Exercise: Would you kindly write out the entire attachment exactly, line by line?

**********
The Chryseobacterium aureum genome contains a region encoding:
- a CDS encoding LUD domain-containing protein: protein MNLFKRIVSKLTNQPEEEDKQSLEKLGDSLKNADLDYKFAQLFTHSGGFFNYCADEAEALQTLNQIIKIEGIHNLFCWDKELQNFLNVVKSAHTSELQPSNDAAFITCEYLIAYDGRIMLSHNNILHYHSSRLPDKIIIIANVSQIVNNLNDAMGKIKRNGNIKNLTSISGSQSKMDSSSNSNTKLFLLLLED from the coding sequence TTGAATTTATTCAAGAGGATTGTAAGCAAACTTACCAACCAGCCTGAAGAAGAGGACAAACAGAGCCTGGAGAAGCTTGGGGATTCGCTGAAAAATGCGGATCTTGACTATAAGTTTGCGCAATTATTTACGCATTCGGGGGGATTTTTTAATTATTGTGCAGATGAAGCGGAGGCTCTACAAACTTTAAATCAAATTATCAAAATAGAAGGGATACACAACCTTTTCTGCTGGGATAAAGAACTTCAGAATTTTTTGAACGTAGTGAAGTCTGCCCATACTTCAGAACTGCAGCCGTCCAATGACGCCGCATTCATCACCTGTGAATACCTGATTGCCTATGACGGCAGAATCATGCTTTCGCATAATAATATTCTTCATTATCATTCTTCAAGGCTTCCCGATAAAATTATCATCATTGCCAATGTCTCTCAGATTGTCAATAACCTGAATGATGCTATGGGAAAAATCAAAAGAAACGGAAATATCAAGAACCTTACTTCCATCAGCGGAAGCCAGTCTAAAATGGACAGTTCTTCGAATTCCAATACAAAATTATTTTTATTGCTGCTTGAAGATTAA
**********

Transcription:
The Chryseobacterium aureum genome contains a region encoding:
- a CDS encoding LUD domain-containing protein: protein MNLFKRIVSKLTNQPEEEDKQSLEKLGDSLKNADLDYKFAQLFTHSGGFFNYCADEAEALQTLNQIIKIEGIHNLFCWDKELQNFLNVVKSAHTSELQPSNDAAFITCEYLIAYDGRIMLSHNNILHYHSSRLPDKIIIIANVSQIVNNLNDAMGKIKRNGNIKNLTSISGSQSKMDSSSNSNTKLFLLLLED from the coding sequence TTGAATTTATTCAAGAGGATTGTAAGCAAACTTACCAACCAGCCTGAAGAAGAGGACAAACAGAGCCTGGAGAAGCTTGGGGATTCGCTGAAAAATGCGGATCTTGACTATAAGTTTGCGCAATTATTTACGCATTCGGGGGGATTTTTTAATTATTGTGCAGATGAAGCGGAGGCTCTACAAACTTTAAATCAAATTATCAAAATAGAAGGGATACACAACCTTTTCTGCTGGGATAAAGAACTTCAGAATTTTTTGAACGTAGTGAAGTCTGCCCATACTTCAGAACTGCAGCCGTCCAATGACGCCGCATTCATCACCTGTGAATACCTGATTGCCTATGACGGCAGAATCATGCTTTCGCATAATAATATTCTTCATTATCATTCTTCAAGGCTTCCCGATAAAATTATCATCATTGCCAATGTCTCTCAGATTGTCAATAACCTGAATGATGCTATGGGAAAAATCAAAAGAAACGGAAATATCAAGAACCTTACTTCCATCAGCGGAAGCCAGTCTAAAATGGACAGTTCTTCGAATTCCAATACAAAATTATTTTTATTGCTGCTTGAAGATTAA